Arizona Attorney General Mark Brnovich wants the Arizona Supreme Court to reinstate the ban of medical marijuana on college campuses. The petition submitted to the court is 15-pages long. State lawyers say that the Legislature was within its rights of altering the voter-approved law signed into law in 2012 by former Governor Jan Brewer.
Brnovich wants laws reinstated that would make having medical marijuana on a college campus a felony, according to Phoenix New Times. They’d also be prosecuted for having marijuana in any amount, regardless of their status as an Arizona medical marijuana cardholder. Controversy has swirled this year about Arizona’s Voter Protection Act and the inability to amend voter-approved issues.
Governor Ducey made the process of launching initiatives in the state more difficult after signing several bills into law earlier in 2017. One of the changes is that signature gatherers can’t be paid per signature. Another new law is that petitions that aren’t perfect in their applications can be disregarded.
Attorney Tom Dean said, “Even more than marijuana, there’s a frustration about not being able to amend voter initiatives. That’s what I really think is driving [the new petition for review].”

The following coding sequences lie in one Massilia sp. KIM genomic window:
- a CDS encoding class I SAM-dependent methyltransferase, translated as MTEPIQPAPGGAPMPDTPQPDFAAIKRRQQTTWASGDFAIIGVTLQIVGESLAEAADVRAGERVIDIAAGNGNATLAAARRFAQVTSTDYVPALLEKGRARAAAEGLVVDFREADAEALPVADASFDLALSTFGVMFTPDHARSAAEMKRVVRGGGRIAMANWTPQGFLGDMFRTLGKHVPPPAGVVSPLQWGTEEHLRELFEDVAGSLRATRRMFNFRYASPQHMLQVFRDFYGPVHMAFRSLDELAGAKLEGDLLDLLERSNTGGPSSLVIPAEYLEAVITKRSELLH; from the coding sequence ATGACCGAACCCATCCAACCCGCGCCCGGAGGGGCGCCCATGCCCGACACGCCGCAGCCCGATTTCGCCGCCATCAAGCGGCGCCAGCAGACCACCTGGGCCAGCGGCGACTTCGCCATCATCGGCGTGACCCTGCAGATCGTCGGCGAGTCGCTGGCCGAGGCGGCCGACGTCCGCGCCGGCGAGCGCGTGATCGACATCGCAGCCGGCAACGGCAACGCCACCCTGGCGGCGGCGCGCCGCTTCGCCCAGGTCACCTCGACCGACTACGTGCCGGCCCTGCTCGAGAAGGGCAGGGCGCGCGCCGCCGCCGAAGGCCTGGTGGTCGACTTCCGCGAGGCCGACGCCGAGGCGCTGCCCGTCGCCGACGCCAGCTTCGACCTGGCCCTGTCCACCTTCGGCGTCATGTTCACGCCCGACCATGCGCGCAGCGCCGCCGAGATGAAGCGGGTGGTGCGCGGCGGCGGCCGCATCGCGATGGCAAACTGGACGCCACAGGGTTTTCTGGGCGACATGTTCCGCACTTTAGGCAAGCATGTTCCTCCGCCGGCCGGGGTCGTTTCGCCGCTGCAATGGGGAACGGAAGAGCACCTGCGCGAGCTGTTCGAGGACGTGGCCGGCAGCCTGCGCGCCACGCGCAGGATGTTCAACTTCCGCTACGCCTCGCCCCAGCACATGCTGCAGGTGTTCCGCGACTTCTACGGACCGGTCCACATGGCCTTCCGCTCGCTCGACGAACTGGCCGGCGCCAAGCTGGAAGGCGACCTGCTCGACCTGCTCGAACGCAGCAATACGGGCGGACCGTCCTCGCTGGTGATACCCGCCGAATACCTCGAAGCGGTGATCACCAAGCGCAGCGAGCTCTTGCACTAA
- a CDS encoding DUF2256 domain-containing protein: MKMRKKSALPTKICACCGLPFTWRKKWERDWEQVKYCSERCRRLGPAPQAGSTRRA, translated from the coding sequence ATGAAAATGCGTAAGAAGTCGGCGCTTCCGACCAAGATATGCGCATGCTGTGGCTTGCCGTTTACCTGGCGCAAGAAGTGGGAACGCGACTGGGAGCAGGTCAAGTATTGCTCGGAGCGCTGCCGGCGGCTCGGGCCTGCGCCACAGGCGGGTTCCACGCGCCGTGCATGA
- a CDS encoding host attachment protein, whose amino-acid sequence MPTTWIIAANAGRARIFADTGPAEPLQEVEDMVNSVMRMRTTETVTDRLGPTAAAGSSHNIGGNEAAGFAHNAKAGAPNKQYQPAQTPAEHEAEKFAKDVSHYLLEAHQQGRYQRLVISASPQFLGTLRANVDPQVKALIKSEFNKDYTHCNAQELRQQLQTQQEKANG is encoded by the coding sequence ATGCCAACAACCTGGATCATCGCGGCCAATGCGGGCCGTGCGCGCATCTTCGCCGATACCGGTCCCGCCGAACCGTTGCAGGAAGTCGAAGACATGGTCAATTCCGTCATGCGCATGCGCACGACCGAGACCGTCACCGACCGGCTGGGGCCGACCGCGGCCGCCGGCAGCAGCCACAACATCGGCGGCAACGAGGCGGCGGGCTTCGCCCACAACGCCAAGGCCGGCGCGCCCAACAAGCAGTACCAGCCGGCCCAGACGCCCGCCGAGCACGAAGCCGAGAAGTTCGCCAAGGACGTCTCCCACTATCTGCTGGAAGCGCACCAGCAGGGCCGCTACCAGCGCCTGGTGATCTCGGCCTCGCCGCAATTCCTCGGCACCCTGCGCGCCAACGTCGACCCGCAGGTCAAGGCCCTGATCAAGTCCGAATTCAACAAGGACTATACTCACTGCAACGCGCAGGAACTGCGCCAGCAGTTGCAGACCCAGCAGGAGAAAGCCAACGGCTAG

According to the Voter Protection Act a ¾ majority is required to change or amend voter-approved initiatives. A ¾ majority is not required if amendments “furthers the purposes” of the current law.
Some of the reasoning for this appeal is that universities and colleges cannot receive federal funds if illicit drugs are permitted on campuses. Medical marijuana might be legal in Arizona, but is still federally illegal.
Medical marijuana is banned from elementary and high school properties, which was included in the Arizona Medical Marijuana Act as a regulation. State attorneys don’t see how banning it from university and college campuses is any different.
Dean said, “I’m confident the [Arizona] Supreme Court will be able to see through that.”
Dean says this attempt to ban medical marijuana from college and university campuses is no improvement from the last attempt. Banning medical marijuana is okay, but penalties can’t be criminalized unless they are in violation of the state’s medical marijuana laws. Dean also pointed out that there hasn’t been a university or college in the country that’s lost funding due to decriminalized marijuana laws.
Maricopa County Attorney Bill Montgomery is quoted as saying, “The 2010 voter-approved law prohibits the possession of medical marijuana on public school grounds. We believe the legislature acted within their authority to further the purpose of the initiative by preventing possession of medical marijuana on publicly funded college campuses.”